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About metallurgynerd

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  • Birthday 05/26/1980

Profile Information

  • Gender
  • Location
    Okotoks, Alberta, Canada
  • Interests
    Leatherwork (duh..)
    Guns and Shooting
    Camping, Hiking

LW Info

  • Leatherwork Specialty
    Fitted Cases
  • Interested in learning about
    Sewing Machines
  • How did you find leatherworker.net?
  1. Last week an Adler 104-VNS2 came into my possession for FREE when a local boot factory was changing locations and decided to leave behind a few sewing machines that were in various states of disrepair. The Adler seemed to be mostly complete, turned freely, and the price was right so I took it home. It had a 3 phase 1725rpm motor on it, so I've ordered a 110V servo motor and speed reducer pulley. The Adler 104-VNS2 was manufactured as a double needle machine (closely spaced needles with slight front-to-back offset for decorative stitching), but it appears that at some point in the past someone started converting it over to a single needle machine (essentially a 104-2). They left the roller foot and dual needle plate (elongated diagonal hole) on, but switched out the dual needle clamp for a standard single needle clamp and for some reason removed both the upper and lower thread tension assemblies (???). I've ordered new thread tensioner assemblies that I'm hoping will fit (fingers crossed!), which appears to be all that's needed other than 110V motorizing. I've gone through the machine, cleaned and oiled, adjusted the hook timing/needle bar/needle clearance/feed dog per the Adler 204 instructions (couldn't find 104 instructions), but noticed that the presser foot and roller foot sit a few mm above the bed rather than resting on the feed dogs. With the presser foot raised by the lever only (not the foot pedal), the clearance is about 15mm to the bed, so perhaps the presser foot height just needs adjusted down a few mm (to 12mm? same as a Singer 45K it's based on?). So my question is: can anyone think of a reason why the boot factory might have intentionally raised the presser foot so it sat a few mm above the bed? To reduce presser foot tension and reduce marring by feed dogs? Something else? Should I just try it out as is, or lower it? My intent is to use it for some leather sewing, maybe some heavy fabric/webbing if I think my Juki DNU-241HS compound feed machine won't handle it. But mostly leather sheaths, belts, holsters, and only occasionally (I don't do that many projects these days). A few layers of veg tan leather, nothing too crazy (I'm aware of the limitations of the machine). I've owned a few machines over the years and just sold a Luberto Classic simply because it deserved to be used more than I did. I thought the Adler 104 with a roller foot might produce some decent looking work if I do a good job managing feed dog height, presser foot pressure, and use good feeding technique (i.e. help it through). If it doesn't do what I want it to, I'll get it working properly and sell it to at least recoup the cost of motor and parts.
  2. Kinda what I thought. Thanks! Looks like it might also make the incoming strap lying flatter against the buckle. I think I'd like that.
  3. Okay, maybe a beginner question, but can anyone explain to me how to use a double bar buckle? What's the other bar for? How do I route the leather through/around the bars? Here's an example: Thanks in advance.
  4. Thanks, that's just what I was looking for! Eric.
  5. I have access to all kinds of metallurgical equipment including OES, XRF, a scanning electron microscope, inverted table microscopes, polishing equipment, etc.
  6. I don't own a head knife but I'm thinking of making one myself. As a metallurgist with some knife making and woodworking experience I figure it can't be that difficult to make a superior knife for a reasonable cost. The biggest question for me is, how thick should the blade material be? If anyone out there with a head knife could take a quick measurement with a caliper and let me know how thick your blade is I'd really appreciate it. I'm guessing you don't want the blade so thin that it flexes or is flimsy, but not so thick that it binds up while pushing through heavier leathers. Thanks in advance!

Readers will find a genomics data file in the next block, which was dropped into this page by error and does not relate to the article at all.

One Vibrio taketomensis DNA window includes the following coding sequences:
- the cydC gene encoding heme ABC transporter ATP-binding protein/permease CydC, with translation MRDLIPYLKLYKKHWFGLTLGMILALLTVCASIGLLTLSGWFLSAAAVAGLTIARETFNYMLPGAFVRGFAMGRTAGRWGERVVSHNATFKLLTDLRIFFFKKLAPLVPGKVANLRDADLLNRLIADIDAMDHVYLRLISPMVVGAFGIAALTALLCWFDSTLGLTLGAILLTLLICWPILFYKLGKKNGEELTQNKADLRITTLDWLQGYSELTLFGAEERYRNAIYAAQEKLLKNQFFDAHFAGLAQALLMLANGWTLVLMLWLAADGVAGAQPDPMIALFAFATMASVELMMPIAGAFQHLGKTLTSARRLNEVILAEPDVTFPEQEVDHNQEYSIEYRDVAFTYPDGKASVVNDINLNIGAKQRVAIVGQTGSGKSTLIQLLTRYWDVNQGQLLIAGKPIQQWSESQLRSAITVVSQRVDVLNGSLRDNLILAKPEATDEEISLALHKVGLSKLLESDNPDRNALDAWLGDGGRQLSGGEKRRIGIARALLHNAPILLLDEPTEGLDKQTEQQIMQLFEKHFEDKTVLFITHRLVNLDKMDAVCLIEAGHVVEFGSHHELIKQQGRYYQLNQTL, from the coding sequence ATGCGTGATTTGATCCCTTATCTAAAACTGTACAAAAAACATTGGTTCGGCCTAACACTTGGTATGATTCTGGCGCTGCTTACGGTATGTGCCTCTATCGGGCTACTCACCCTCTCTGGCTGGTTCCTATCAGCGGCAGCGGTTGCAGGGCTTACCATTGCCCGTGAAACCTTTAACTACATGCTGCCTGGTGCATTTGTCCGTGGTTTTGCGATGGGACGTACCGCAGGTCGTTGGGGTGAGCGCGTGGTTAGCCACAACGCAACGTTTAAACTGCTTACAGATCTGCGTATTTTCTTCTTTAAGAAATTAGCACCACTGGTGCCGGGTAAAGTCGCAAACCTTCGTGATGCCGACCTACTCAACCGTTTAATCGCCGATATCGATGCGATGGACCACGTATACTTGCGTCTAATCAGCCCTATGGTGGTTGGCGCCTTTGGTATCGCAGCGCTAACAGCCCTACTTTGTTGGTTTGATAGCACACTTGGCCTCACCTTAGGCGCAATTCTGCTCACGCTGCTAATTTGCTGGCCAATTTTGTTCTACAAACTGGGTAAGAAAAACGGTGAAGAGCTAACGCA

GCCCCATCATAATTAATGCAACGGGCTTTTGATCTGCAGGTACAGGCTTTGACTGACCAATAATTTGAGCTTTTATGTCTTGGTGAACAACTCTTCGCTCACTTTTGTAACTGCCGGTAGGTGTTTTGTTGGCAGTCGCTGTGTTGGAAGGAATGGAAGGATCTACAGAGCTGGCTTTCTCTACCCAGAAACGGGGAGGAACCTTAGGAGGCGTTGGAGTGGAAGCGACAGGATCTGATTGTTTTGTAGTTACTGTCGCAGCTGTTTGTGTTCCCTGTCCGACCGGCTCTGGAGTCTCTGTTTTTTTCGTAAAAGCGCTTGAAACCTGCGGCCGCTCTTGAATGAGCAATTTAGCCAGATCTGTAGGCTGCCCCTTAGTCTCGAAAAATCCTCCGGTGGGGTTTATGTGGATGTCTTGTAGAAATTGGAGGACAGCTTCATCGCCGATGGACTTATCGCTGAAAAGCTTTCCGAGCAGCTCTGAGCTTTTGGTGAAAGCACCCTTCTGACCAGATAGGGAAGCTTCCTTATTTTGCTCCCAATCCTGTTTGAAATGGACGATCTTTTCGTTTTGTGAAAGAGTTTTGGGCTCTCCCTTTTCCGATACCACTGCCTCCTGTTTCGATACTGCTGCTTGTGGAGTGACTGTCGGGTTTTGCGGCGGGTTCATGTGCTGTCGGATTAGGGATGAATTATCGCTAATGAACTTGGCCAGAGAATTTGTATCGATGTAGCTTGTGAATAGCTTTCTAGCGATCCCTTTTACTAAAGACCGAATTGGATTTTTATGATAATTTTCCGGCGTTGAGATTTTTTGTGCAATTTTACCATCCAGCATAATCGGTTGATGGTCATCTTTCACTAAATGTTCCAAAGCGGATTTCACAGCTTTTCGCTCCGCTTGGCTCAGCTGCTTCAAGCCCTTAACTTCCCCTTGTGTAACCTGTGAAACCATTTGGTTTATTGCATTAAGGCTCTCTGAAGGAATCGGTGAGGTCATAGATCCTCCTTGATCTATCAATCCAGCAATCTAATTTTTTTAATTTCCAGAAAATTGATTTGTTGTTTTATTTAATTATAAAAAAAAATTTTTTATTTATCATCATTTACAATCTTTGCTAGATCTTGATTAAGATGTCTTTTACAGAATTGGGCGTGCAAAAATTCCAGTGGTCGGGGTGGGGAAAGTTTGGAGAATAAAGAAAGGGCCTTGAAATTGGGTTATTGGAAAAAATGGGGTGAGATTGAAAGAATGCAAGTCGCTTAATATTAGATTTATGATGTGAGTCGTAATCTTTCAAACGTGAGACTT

7. Okay, here's some pictures of my current setup. Bear in mind that I don't have a project on the go at the moment so I can't show you a piece of leather in the press, but I put a pistol in there just to show you how the vacuum press stretches around it. Trust me, it does a great job squishing the leather down around whatever you put in there. I have one shot with the pistol INSIDE the breather mesh, and one with the breather mesh ADJACENT to the pistol. Either way gives good results, but of course putting your item INSIDE the mesh will leave little criss-cross marks like you see on the picture of the double mag holster. The hatchet holster was formed with the mesh ADJACENT. The plywood board in the bag allows you to stretch from one side only if you want a case or holster that is flat on one side. If you want your holster formed equally from both sides, just take out the board. Both the mag holster and hatchet sheath were formed by the press only without any additional hand forming. Oh, and the mag holster and hatchet sheath shown are definitely NOT my best work. They were quickly thrown together to test the capabilities of the press, so please excuse poor edge burnishing, crappy stitching, uneven dyeing, etc. I have a Luberto Classic on it's way to my house this week so I can finally do some nice stitching. My vacuum bag is 13" by about 48" and was purchased from Roarockit. It included a hand pump (that works with the larger gray valve on the bag) and some sticky black mastic to seal the opening. I discarded the mastic pretty quickly and switched to the blue and white plastic clip-type bag sealer. It works great with the added benefit that it isn't a sticky pile of tar. I added the smaller brass valve to the bag myself and it mates perfectly with the brass clamp on the end of my vacuum pump hose. My vacuum pump is a laboratory-grade BOC Edwards RV12 that sells for about $3000 new. Fortunately I got mine for free from a lab that was shutting down and planned on throwing it in the scrap bin just because they didn't need it anymore even though it was barely used and in perfect working order. It's way more pump than I need for this press, but the price was right! You should be able to get a good vacuum press for well under $300 that will do the job just fine. Or you can order a Roarockit kit for about $50 and it will include a hand pump that draws almost as much vacuum, but obviously takes a little more effort than just flicking a switch! My pump weighs about 65 lb so I plan on making a rolling cart for it (with hose storage of course) as soon as I dig through my plywood scraps and find some suitable pieces. Anyone interested in learning more about vacuum pressing just needs to start searching online for "veneer vacuum press" and you should find plenty of info. Eric.